In the 1920s and 1930s many mom-and-pop brokerages in rural America could attract orders, but they weren’t very good at executing them. So alliances, and eventually the sharing of commissions with big brokerages in New York, were born, according to Lee Pickard, a Washington D.C. securities attorney and the former director of the Securities and Exchange Commission’s Division of Market Regulation.
“This is how commission sharing arrangements began,” he says. “Firms set up operations in Peoria or some small town and found they just weren’t nearly as good at executing as some huge firm in New York City.”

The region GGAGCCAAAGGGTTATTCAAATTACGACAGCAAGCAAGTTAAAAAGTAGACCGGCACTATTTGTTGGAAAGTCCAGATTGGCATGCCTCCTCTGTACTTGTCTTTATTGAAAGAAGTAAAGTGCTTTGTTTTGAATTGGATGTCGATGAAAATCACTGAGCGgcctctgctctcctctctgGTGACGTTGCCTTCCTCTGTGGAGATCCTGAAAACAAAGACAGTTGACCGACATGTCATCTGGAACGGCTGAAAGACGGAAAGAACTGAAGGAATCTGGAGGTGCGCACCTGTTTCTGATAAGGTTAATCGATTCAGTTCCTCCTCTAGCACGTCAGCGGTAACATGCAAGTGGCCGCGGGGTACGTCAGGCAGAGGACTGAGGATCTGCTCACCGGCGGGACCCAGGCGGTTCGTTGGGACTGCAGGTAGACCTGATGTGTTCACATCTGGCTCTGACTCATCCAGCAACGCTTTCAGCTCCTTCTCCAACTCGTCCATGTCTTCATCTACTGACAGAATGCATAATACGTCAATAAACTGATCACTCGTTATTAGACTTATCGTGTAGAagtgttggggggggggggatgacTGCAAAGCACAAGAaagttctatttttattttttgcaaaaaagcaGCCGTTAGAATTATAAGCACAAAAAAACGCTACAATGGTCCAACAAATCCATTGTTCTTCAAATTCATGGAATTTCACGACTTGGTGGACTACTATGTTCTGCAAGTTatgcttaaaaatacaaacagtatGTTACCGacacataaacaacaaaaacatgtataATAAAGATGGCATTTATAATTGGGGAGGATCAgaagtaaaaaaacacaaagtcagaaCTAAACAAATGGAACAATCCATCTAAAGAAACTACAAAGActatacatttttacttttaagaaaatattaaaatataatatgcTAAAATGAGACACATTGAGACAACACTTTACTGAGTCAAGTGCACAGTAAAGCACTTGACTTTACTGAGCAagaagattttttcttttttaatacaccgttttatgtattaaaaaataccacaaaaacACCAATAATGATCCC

CSAs provided a brokerage division of labor, he notes. As the years went by, CSAs became more complex, Pickard says.
The popularity of CSAs increased after the de-regulation of commission rates in 1975, adds Michael Caccese, a securities attorney in Boston. He says the use of CSAs grew because money managers were looking for research, but were hesitant about Wall Street’s conflicted product. So research brokerages, he says, were born to fill that need. Research and executing brokerages started to share commissions, according to Caccese.